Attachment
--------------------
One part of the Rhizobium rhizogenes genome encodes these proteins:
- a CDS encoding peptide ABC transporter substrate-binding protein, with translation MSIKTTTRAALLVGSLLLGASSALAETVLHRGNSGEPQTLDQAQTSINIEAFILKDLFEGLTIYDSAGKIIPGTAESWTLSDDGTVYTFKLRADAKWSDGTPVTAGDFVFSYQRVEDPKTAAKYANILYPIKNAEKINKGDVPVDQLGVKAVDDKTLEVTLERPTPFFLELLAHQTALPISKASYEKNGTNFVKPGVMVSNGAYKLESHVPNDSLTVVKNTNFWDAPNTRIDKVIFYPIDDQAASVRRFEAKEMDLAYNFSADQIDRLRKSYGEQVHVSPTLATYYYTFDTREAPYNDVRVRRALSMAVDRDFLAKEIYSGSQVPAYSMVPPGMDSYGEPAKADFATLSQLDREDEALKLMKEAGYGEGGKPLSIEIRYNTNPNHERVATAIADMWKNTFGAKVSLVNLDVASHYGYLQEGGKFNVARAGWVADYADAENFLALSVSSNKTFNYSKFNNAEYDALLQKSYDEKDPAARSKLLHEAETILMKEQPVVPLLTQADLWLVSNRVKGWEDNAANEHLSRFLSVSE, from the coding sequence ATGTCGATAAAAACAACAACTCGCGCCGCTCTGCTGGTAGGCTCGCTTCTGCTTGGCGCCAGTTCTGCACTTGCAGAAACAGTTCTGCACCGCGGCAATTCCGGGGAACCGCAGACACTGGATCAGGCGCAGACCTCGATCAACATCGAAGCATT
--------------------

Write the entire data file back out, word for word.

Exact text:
One part of the Rhizobium rhizogenes genome encodes these proteins:
- a CDS encoding peptide ABC transporter substrate-binding protein, with translation MSIKTTTRAALLVGSLLLGASSALAETVLHRGNSGEPQTLDQAQTSINIEAFILKDLFEGLTIYDSAGKIIPGTAESWTLSDDGTVYTFKLRADAKWSDGTPVTAGDFVFSYQRVEDPKTAAKYANILYPIKNAEKINKGDVPVDQLGVKAVDDKTLEVTLERPTPFFLELLAHQTALPISKASYEKNGTNFVKPGVMVSNGAYKLESHVPNDSLTVVKNTNFWDAPNTRIDKVIFYPIDDQAASVRRFEAKEMDLAYNFSADQIDRLRKSYGEQVHVSPTLATYYYTFDTREAPYNDVRVRRALSMAVDRDFLAKEIYSGSQVPAYSMVPPGMDSYGEPAKADFATLSQLDREDEALKLMKEAGYGEGGKPLSIEIRYNTNPNHERVATAIADMWKNTFGAKVSLVNLDVASHYGYLQEGGKFNVARAGWVADYADAENFLALSVSSNKTFNYSKFNNAEYDALLQKSYDEKDPAARSKLLHEAETILMKEQPVVPLLTQADLWLVSNRVKGWEDNAANEHLSRFLSVSE, from the coding sequence ATGTCGATAAAAACAACAACTCGCGCCGCTCTGCTGGTAGGCTCGCTTCTGCTTGGCGCCAGTTCTGCACTTGCAGAAACAGTTCTGCACCGCGGCAATTCCGGGGAACCGCAGACACTGGATCAGGCGCAGACCTCGATCAACATCGAAGCATT